The Federal Aviation Administration (FAA) has suspended access to the Notice to Air Missions (NOTAM) system for contractor personnel involved in a system failure that resulted in nationwide flight cancellations and delays earlier in January 2023.
In a letter to lawmakers seen by Reuters on January 26, 2023, the FAA named the contractor company who supplied the personnel involved in the incident.
“All personnel from Spatial Front directly involved in the deletion have lost access to FAA buildings and systems while we complete our investigation,” the FAA said.
The FAA’s decision came after the United States House of Representatives ordered the US regulator to set up a task force focused on NOTAM system improvements.
On January 19, 2023, the FAA announced the results of a preliminary review into the incident. The agency found the technical NOTAM glitch, which took place on January 11, 2023, was caused by contract personnel who unintentionally deleted files on a key computer system widely used by flight crews,
“A preliminary FAA review of last week’s outage of the Notice to Air Missions (NOTAM) system determined that contract personnel unintentionally deleted files while working to correct synchronization between the live primary database and a backup database,” the regulator added.
Due to the system outage, more than 11,000 flights were delayed and at least 1,300 were canceled. Following the incident, the FAA ordered all air carriers to halt domestic departures in the country. Normal airline operations were resumed gradually and the ground stop, with all airlines ordered to halt domestic departures, was lifted later that day.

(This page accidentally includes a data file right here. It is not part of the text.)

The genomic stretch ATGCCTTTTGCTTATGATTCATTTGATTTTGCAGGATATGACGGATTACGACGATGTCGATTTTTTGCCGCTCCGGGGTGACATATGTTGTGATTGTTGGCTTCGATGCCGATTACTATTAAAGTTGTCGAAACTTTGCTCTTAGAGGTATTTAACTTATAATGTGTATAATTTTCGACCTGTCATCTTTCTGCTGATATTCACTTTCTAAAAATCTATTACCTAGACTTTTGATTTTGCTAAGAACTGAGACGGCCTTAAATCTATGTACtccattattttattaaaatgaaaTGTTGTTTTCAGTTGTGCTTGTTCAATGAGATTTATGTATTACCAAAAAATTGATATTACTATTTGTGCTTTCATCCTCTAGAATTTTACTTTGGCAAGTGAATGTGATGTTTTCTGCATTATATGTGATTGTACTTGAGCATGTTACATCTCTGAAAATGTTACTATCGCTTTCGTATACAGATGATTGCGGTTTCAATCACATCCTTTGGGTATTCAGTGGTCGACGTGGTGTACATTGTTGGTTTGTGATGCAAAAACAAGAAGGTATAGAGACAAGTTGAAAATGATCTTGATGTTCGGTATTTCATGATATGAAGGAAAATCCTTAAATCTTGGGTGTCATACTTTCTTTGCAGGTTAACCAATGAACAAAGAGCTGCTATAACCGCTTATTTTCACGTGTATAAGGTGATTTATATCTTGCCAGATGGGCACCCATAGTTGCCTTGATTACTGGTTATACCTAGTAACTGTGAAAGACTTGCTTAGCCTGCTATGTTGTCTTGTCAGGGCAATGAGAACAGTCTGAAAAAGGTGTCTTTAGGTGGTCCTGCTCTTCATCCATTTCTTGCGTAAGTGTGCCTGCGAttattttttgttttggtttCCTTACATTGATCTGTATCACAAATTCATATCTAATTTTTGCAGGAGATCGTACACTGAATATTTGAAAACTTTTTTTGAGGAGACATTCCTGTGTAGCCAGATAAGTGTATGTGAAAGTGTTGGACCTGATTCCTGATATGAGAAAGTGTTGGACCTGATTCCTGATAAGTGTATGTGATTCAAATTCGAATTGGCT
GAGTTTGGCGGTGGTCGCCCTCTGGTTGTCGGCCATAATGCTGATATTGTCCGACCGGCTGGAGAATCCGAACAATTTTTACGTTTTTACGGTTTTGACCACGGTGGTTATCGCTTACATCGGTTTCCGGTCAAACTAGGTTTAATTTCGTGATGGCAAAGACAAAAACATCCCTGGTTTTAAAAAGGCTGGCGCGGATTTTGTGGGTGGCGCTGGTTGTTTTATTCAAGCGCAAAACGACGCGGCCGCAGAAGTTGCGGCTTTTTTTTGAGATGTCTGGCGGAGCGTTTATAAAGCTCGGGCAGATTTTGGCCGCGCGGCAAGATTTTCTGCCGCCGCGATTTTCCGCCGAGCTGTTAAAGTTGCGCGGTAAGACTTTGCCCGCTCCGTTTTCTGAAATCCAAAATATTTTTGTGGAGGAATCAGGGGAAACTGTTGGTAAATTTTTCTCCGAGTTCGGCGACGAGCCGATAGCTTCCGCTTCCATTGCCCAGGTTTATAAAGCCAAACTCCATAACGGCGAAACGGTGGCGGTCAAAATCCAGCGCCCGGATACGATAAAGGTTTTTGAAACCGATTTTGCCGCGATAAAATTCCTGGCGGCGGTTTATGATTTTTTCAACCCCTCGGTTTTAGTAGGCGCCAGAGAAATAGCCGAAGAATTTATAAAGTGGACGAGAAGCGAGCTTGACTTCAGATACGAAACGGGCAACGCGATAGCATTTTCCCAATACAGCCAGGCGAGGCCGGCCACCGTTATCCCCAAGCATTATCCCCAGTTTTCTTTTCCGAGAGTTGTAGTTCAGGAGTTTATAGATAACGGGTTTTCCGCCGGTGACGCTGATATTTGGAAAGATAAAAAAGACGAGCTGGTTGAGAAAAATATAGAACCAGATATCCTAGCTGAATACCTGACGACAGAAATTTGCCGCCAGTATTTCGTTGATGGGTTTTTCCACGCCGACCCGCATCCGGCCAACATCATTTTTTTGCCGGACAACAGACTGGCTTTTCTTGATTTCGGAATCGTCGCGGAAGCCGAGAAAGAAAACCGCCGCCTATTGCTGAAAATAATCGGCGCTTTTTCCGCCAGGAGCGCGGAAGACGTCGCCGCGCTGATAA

What is a NOTAM?
A NOTAM is an electronic announcement that provides essential information to all personnel involved with flight operations, including pilots, flight dispatchers, and flight planners.
Separated into three classes: Class I (distributed by means of telecommunication), Class II (distributed by other means), and International NOTAMs, it informs crews about any changes or conditions of any component within the National Air System (NAS) in the US, for example.
Components of the NAS can include airports, procedures, or en-route hazards, providing data about any abnormalities within the system.